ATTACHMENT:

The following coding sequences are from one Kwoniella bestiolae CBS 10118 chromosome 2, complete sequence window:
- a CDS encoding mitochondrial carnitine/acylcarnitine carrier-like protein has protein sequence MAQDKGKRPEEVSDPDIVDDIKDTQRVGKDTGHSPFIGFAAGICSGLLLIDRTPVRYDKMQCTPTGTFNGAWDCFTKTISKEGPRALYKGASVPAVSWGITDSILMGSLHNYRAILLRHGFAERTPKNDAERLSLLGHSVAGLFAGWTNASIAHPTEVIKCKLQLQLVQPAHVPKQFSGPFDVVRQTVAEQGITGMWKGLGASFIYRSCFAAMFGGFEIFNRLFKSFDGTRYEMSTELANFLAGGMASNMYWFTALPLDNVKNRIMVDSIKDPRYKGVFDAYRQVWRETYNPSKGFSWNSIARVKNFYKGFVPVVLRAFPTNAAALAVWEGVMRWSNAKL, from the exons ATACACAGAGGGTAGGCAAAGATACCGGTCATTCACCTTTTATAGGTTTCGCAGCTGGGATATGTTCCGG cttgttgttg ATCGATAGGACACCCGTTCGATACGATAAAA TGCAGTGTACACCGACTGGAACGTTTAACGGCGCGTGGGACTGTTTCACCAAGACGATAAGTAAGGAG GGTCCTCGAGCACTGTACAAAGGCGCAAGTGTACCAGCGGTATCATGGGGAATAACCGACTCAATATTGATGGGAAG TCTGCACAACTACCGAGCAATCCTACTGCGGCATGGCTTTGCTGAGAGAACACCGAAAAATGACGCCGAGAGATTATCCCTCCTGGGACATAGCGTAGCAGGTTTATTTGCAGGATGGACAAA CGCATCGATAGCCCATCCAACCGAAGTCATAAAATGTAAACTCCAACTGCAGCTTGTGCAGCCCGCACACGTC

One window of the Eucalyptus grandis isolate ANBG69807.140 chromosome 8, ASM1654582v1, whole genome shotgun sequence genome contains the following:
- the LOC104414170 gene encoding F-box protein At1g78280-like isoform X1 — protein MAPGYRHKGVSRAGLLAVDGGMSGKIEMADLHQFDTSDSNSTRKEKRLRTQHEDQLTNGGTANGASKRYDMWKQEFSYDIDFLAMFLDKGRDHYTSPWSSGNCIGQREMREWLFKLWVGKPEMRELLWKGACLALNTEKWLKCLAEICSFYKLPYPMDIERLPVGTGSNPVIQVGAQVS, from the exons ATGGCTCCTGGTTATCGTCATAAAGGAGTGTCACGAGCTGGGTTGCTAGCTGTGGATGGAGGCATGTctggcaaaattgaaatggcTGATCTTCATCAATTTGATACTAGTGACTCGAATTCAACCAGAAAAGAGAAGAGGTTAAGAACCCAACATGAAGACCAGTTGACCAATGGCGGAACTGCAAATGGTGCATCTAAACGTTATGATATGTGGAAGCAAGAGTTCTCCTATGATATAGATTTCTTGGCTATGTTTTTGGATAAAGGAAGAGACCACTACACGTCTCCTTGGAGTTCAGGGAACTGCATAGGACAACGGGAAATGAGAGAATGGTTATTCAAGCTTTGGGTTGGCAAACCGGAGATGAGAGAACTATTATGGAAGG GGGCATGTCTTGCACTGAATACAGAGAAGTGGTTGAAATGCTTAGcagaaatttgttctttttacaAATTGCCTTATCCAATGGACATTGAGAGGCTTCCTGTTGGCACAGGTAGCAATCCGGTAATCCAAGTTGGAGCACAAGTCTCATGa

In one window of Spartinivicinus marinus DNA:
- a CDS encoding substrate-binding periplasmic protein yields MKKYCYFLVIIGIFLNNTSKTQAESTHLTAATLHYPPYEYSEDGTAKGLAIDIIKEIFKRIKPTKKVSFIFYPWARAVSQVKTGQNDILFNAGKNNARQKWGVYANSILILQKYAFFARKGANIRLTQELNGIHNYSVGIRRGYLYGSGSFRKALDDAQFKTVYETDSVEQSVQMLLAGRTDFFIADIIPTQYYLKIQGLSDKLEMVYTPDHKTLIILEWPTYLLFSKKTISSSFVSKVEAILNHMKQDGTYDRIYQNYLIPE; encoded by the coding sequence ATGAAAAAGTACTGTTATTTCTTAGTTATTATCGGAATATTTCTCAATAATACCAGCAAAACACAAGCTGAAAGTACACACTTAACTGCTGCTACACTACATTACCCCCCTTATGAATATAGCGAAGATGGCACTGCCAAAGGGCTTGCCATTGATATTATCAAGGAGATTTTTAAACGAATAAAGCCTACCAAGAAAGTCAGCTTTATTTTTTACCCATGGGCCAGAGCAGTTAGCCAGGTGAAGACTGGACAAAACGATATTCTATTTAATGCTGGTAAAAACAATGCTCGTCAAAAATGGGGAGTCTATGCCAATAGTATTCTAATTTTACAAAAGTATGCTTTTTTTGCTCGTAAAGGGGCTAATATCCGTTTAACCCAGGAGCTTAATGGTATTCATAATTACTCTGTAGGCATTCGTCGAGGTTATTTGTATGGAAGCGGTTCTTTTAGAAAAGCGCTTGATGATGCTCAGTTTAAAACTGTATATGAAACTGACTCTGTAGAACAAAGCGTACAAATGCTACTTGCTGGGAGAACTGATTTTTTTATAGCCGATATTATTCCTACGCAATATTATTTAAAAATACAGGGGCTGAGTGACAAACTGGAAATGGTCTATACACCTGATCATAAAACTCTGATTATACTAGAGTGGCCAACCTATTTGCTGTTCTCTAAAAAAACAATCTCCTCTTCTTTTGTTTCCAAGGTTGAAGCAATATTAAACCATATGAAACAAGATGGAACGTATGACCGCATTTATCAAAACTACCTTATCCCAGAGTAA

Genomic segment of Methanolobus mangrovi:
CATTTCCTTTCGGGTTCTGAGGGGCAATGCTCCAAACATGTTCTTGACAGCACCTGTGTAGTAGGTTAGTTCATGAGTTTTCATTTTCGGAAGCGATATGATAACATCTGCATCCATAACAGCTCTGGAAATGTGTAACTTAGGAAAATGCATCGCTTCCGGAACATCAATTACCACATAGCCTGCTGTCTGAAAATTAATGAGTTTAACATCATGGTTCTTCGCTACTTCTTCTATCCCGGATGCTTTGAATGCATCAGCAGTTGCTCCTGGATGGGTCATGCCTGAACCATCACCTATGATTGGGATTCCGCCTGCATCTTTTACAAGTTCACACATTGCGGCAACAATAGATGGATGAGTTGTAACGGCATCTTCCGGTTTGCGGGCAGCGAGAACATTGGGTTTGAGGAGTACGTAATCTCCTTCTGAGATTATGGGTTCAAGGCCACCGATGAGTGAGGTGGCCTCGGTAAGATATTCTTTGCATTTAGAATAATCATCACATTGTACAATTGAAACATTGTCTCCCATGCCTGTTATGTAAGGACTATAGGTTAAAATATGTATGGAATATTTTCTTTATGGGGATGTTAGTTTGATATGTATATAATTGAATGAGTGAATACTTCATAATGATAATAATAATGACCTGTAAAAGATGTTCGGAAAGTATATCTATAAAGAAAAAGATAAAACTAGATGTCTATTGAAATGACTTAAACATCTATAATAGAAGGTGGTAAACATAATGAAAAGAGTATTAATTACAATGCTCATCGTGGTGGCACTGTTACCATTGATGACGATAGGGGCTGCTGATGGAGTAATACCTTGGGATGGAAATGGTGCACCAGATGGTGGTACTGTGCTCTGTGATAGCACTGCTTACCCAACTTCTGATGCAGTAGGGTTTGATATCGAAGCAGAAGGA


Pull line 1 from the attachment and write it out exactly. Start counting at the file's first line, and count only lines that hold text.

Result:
The following coding sequences are from one Kwoniella bestiolae CBS 10118 chromosome 2, complete sequence window: